There’s no doorman, gym, or rooftop garden at the Atria Apartments on 71st Avenue and 159th Street, but the unusually large number of frum young couples with children gives it a special feel. “The hallways here are truly special, long and carpeted, ideal for racing in toy cars,” said resident Avraham Aidelson. “This is our open space. The hallway belongs to the children.”
But after receiving complaints from a couple of cranky neighbors on third floor, Aidelson and his neighbors were told to keep their children inside their apartments at all times. “They accuse us of illegally occupying the hallway. Wherever Jews live, we are occupiers,” he said.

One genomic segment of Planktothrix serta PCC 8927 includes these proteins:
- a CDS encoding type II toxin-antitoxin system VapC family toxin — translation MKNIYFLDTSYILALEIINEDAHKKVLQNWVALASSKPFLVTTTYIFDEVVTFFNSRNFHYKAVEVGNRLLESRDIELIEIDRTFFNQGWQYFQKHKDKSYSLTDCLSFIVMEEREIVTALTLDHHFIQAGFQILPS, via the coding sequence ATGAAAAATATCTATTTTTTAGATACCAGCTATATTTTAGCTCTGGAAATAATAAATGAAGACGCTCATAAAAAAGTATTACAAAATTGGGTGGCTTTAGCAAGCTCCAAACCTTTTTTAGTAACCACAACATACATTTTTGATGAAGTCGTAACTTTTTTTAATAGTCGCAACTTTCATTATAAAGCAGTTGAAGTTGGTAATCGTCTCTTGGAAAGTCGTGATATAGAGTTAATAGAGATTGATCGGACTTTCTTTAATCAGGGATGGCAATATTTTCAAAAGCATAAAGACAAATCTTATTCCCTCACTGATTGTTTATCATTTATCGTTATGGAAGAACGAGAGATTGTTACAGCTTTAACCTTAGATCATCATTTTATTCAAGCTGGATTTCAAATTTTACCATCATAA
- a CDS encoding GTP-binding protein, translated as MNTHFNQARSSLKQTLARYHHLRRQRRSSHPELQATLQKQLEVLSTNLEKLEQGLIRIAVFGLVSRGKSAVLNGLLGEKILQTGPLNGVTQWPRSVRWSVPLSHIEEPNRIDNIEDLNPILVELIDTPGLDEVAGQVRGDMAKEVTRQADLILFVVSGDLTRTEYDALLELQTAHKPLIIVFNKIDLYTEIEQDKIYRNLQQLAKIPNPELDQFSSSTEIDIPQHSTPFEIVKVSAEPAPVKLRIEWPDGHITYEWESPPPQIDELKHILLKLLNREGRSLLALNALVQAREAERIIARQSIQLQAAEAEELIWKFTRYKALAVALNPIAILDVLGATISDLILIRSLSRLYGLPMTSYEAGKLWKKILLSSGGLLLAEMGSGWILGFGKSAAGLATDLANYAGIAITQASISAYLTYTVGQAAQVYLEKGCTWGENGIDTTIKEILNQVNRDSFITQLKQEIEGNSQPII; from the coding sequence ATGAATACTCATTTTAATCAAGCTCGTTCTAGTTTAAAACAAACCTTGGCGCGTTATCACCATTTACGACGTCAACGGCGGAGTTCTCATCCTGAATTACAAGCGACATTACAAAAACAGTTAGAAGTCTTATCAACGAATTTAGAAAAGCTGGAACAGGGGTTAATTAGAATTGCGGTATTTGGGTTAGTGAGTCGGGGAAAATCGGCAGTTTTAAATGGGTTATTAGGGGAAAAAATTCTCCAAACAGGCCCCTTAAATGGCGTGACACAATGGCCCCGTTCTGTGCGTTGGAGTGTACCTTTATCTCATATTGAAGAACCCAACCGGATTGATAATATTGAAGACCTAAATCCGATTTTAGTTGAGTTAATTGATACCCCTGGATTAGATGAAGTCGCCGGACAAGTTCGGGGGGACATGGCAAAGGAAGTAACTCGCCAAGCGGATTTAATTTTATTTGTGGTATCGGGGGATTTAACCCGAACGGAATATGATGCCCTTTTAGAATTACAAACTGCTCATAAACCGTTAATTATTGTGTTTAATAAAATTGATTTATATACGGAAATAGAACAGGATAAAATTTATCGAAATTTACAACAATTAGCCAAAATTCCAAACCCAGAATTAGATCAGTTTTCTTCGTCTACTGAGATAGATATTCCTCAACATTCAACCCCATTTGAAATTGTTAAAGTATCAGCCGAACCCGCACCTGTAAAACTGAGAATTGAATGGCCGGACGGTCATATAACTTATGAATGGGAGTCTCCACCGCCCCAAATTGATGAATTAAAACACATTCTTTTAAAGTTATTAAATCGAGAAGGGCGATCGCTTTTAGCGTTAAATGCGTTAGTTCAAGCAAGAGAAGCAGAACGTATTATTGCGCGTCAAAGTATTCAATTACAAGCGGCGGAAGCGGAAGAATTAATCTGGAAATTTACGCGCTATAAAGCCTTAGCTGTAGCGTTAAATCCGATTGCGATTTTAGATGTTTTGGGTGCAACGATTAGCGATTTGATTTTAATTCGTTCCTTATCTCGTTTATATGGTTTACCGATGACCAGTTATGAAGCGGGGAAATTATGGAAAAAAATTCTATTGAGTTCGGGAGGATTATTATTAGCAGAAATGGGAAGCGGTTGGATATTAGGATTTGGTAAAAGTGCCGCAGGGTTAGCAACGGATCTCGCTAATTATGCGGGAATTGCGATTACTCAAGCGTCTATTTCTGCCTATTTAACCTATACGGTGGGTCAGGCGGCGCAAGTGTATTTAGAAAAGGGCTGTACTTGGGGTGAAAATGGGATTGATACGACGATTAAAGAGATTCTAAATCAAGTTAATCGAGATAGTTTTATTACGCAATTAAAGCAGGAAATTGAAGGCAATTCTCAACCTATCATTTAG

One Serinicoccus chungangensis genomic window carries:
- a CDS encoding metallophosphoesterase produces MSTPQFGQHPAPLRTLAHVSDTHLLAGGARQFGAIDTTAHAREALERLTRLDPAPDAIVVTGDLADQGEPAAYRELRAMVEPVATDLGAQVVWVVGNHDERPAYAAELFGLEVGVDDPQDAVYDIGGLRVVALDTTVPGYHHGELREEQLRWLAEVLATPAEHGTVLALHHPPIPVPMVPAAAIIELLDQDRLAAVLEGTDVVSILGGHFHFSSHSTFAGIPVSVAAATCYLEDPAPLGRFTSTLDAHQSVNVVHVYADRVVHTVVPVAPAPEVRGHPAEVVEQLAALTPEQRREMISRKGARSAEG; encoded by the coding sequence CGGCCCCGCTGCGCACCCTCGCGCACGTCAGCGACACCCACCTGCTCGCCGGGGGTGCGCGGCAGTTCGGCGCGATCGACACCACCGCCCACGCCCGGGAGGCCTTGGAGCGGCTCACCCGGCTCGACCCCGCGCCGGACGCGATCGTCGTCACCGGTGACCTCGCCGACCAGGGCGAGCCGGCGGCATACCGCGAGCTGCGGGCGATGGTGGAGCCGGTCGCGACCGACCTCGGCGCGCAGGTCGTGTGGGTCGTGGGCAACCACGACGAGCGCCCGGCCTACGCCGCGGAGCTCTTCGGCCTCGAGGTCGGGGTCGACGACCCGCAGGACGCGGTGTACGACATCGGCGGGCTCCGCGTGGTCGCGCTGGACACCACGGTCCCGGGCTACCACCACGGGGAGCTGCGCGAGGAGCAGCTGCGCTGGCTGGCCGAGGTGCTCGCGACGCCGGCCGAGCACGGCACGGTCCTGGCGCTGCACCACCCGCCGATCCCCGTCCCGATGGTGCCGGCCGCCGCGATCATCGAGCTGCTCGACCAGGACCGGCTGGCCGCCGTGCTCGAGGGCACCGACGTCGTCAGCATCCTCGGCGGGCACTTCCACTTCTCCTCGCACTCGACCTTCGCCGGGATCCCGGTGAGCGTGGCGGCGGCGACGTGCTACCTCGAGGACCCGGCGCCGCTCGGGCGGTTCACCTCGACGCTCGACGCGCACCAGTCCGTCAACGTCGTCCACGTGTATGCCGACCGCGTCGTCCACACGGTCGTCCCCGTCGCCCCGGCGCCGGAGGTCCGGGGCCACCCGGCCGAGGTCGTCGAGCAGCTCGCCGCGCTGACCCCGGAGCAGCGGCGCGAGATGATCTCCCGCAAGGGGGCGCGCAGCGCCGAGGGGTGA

“First they said our children can’t play in the hall; next they’ll tell us that we can’t daven in the hall. This hall is our public space.” Seeking to prevent further restrictions on the use of the carpeted hallway, Assemblyman Daniel Rosenthal, a resident of the Atria, sponsored legislation to declare the building as a special zoning district. “Whether its Chani building her dollhouse for everyone to see or Yehudah Tzvi illustrating the walls with his crayon art, these hallways are special and deserve to remain public. The apartments here are tiny as it is; the families here are bursting out the doors. These hallways are vital to my fellow residents.”